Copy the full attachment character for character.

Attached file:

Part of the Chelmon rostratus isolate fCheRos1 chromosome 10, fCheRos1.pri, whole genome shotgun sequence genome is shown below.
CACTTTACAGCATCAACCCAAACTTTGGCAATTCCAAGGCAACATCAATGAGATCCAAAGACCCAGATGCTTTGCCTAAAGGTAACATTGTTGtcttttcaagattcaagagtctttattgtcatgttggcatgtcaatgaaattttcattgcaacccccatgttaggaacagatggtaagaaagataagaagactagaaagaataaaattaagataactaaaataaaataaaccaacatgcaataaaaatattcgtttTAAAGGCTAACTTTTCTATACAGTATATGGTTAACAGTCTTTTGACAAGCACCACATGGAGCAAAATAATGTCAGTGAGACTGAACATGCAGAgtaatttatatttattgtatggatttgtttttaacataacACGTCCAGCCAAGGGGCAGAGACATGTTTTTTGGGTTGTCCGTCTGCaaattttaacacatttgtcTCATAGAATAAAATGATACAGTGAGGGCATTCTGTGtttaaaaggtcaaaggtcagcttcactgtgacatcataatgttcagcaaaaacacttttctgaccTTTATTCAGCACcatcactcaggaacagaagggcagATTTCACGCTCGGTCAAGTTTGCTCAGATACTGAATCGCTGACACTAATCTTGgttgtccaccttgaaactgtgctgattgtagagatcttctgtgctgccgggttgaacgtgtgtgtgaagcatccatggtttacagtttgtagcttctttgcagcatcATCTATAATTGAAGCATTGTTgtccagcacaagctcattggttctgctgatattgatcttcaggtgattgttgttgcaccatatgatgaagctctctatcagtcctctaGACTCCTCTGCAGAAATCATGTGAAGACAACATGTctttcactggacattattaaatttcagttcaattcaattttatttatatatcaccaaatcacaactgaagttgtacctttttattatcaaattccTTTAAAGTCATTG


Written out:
Part of the Chelmon rostratus isolate fCheRos1 chromosome 10, fCheRos1.pri, whole genome shotgun sequence genome is shown below.
CACTTTACAGCATCAACCCAAACTTTGGCAATTCCAAGGCAACATCAATGAGATCCAAAGACCCAGATGCTTTGCCTAAAGGTAACATTGTTGtcttttcaagattcaagagtctttattgtcatgttggcatgtcaatgaaattttcattgcaacccccatgttaggaacagatggtaagaaagataagaagactagaaagaataaaattaagataactaaaataaaataaaccaacatgcaataaaaatattcgtttTAAAGGCTAACTTTTCTATACAGTATATGGTTAACAGTCTTTTGACAAGCACCACATGGAGCAAAATAATGTCAGTGAGACTGAACATGCAGAgtaatttatatttattgtatggatttgtttttaacataacACGTCCAGCCAAGGGGCAGAGACATGTTTTTTGGGTTGTCCGTCTGCaaattttaacacatttgtcTCATAGAATAAAATGATACAGTGAGGGCATTCTGTGtttaaaaggtcaaaggtcagcttcactgtgacatcataatgttcagcaaaaacacttttctgaccTTTATTCAGCACcatcactcaggaacagaagggcagATTTCACGCTCGGTCAAGTTTGCTCAGATACTGAATCGCTGACACTAATCTTGgttgtccaccttgaaactgtgctgattgtagagatcttctgtgctgccgggttgaacgtgtgtgtgaagcatccatggtttacagtttgtagcttctttgcagcatcATCTATAATTGAAGCATTGTTgtccagcacaagctcattggttctgctgatattgatcttcaggtgattgttgttgcaccatatgatgaagctctctatcagtcctctaGACTCCTCTGCAGAAATCATGTGAAGACAACATGTctttcactggacattattaaatttcagttcaattcaattttatttatatatcaccaaatcacaactgaagttgtacctttttattatcaaattccTTTAAAGTCATTG